Sunday, February 25, 2018

Like a poorly written novel

The stories we don't tell. This history hidden away in diaries and old letters. Scattered remarks that make you want to know more. However, sometimes we do not realize until it is too late that there is no one left to fill in the blanks.

Our family had so many stories with no followup. We had our share of black sheep and shady history. Not that our family was all that unusual (well, maybe it was).  My parents' day and age was tougher. There were fewer people and maybe strangers on horses passed through, stopping at a grandmother's door asking for a meal. Maybe a relative had a terrible accident falling off a chair, hanging herself. Funny thing that the chair was against the wall.

Sometimes I think I should delve deeper, visiting archives in order to find out what I can about those incomplete stories. These things sound like some poorly written novel, but then it was a rougher time. In many homes and neighborhoods women had no voice and children were not cherished. The generations of settling things consisted of a rod, a whip or maybe even a fist. Gentleness was considered weakness and free thinking was unheard of. So stories were written. A woman found at the bottom of the basement stairs. Oh, found by the husband at the top of the stairs. A woman found dead in an outbuilding after days after the postman tried to deliver a registered letter. A theft and a war. A history where no one talked. Not in the home. Not to neighbors. Children terrified to be in the house. Children terrified to leave the house. It was a different time when the family stories were buried beneath silence and fear.

As that silent child who heard everything, I learned about the history of the neighborhood along with the gossip. The secrets covered up so long ago surfaced. The adults around me laughed and told more details, according to the age they were when events happened. A new history, one not written down, came into my life. It was colorful and sometimes disturbing. Still I did not ask the questions that now my sister and I debate. Maybe this is part of the reason I write. I open those doors and look for answers. Maybe I even challenge you to do the same.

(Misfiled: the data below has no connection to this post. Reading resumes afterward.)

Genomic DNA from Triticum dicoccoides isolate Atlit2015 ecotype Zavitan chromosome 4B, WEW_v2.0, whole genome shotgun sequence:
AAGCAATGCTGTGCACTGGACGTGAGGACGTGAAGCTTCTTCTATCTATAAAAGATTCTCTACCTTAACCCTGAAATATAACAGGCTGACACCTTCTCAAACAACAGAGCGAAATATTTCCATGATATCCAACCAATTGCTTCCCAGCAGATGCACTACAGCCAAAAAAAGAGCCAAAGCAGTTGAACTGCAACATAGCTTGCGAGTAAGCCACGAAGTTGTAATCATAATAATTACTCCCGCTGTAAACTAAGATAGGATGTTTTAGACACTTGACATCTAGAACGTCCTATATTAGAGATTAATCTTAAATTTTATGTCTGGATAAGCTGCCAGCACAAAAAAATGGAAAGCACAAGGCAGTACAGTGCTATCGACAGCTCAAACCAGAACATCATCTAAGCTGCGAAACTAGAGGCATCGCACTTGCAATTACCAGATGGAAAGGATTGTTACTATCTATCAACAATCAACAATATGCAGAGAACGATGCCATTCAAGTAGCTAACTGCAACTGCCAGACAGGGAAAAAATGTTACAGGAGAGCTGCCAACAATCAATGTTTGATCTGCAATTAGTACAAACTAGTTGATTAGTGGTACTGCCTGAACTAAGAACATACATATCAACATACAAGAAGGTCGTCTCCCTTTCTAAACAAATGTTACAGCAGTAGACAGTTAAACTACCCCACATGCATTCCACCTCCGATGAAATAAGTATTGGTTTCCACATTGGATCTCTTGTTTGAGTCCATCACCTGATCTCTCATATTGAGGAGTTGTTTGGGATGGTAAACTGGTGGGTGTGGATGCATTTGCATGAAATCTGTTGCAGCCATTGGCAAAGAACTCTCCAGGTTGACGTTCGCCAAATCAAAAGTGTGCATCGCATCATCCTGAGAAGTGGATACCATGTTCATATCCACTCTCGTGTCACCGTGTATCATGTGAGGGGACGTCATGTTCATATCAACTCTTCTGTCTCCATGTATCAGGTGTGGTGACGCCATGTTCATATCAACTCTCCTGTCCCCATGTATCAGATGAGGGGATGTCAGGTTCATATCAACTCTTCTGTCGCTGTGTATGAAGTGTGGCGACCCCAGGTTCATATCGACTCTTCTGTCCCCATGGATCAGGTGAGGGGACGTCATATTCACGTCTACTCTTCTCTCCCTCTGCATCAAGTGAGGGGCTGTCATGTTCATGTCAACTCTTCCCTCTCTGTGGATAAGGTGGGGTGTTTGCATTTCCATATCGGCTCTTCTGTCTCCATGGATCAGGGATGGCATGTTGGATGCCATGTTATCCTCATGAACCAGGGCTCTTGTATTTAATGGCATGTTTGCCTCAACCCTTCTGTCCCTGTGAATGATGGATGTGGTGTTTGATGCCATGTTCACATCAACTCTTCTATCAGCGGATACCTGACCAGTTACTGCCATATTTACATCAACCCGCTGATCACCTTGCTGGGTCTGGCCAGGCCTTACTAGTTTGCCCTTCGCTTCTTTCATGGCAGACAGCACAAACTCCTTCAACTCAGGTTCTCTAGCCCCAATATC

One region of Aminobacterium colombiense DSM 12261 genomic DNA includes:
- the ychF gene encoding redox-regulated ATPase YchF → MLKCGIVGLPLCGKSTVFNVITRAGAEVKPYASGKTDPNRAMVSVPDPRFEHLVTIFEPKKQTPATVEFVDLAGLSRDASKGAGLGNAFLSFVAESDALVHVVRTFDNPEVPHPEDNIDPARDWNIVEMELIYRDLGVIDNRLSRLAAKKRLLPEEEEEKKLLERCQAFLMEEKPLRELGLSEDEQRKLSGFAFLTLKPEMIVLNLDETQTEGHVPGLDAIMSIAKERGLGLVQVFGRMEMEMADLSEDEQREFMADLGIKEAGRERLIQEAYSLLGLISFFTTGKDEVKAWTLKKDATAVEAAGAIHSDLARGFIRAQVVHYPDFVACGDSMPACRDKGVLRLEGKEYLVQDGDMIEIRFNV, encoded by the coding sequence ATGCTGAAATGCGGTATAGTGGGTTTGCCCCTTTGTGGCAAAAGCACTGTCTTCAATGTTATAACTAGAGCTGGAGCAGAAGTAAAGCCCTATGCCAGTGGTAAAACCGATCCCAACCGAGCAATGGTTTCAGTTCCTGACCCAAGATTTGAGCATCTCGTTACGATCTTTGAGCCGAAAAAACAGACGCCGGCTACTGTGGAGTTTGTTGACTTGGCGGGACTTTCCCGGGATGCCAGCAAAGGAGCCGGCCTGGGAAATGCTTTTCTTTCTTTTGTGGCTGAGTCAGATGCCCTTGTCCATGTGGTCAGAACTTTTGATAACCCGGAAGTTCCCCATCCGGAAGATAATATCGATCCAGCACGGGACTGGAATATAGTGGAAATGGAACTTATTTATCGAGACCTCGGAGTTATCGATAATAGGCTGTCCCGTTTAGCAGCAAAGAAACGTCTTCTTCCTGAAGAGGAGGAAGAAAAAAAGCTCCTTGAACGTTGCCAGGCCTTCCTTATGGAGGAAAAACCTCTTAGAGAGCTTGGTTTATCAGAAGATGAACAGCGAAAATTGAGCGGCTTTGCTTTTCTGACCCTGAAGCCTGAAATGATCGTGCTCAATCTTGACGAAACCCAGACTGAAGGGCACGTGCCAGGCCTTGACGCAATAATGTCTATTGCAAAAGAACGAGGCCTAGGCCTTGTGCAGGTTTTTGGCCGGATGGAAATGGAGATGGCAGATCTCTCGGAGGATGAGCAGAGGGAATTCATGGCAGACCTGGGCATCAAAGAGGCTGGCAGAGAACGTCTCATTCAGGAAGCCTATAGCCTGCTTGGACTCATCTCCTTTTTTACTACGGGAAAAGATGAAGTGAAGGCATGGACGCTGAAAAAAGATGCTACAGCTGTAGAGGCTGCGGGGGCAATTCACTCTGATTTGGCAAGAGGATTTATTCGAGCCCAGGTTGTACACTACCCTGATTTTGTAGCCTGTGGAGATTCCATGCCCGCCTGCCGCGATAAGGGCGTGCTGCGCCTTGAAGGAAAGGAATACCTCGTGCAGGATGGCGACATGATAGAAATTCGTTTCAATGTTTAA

In one of my mother's journals, she relates a story that I heard over and over in my childhood. My Aunt Iva was Mom's oldest sister and just about as wild as they came (according to the family). I think I would have liked her, but I never had a chance.  She died in 1940 under suspicious circumstances.

Mom's journal entry:

After my sister Iva graduated from grade school, she went to Dayton and got her a job. And she met a man from Chicago. She would come home sometimes on weekends and one Saturday she came and was in a Chrysler car and we had never seen them. Her beau asked me if I'd like to take a ride and I said yes. When we were riding, he told me his name was Bugs Moran, a Chicago gangster. I didn't know what that was. So after they went back to Dayton, I asked my dad what a gangster was. He never brought Iva home again.

Colorful and crazy. I think perhaps my family was a bit more colorful than most, but then, what's a writer to do?

Monday, February 19, 2018

You can do it

Canasta. Euchre. Uncle Wiggley. Scrabble. Games. We all grew up with them, didn't we? Well, let me tell you that being the youngest was not all that great back the lane on Neff Road. Coming along late in life, I was often alone. Had it not been for my relatives and neighbors, I would not have known what it was to play a game or to have an adult play with me. Mom and Dad were great parents, but they were busy with the youth group and my older sisters. I was the tag-along.

However, I was given a wonderful gift by this alone time. I developed a wonderful imagination. And, by tagging along, I learned to observe. See, being shy has advantages. You get to be invisible thus giving you opportunity to learn by what you see. You pick up little things that outgoing people miss. You learn to listen to adult conversation. You learn to play independently. You learn to create your own world of imagination.

I didn't really realize this wonderful gift I was given until I became a parent. It was then that I found my voice. It was then that I opened that box of wonderful ideas that had hidden so deeply in my past. My home filled with musical instruments and no holds barred on the handling of them. I gathered art supplies for everything from coloring and cutting to painting and creating. Those observations I had as a child showed me what I missed. I determined that my children and theirs would never lack for creative outlet. They have been exposed to concerts, plays, museums and other events. Throughout all of this, conversations and a closeness develop. With stepping into a world of creativity, windows are opened into what is possible.

I was at the end of the kid line in our family, but the experiences (as well as lack of) made me into who I am today and gave me insight to offer my family more.

What has made your heart sing? It is never too late, you know. Those of you who worked hard all of your lives and put off trying something new, do it now. Maybe you  were shy and silent. Find your voice. You can't fail. You only fail when you don't try. Too old to try to paint, write, draw, sing, dance? No, never too old. The beauty of being older is that you learn that you cannot embarrass yourself. You do not need to be perfect. You can try anything you have wanted to try and not go through life wondering if you could have done it. You can open doors for the children in your life by your example.

So today, I hand you your dream. I challenge you to take that first step. Perhaps it will be a new beginning. I know you will find joy. Go for it!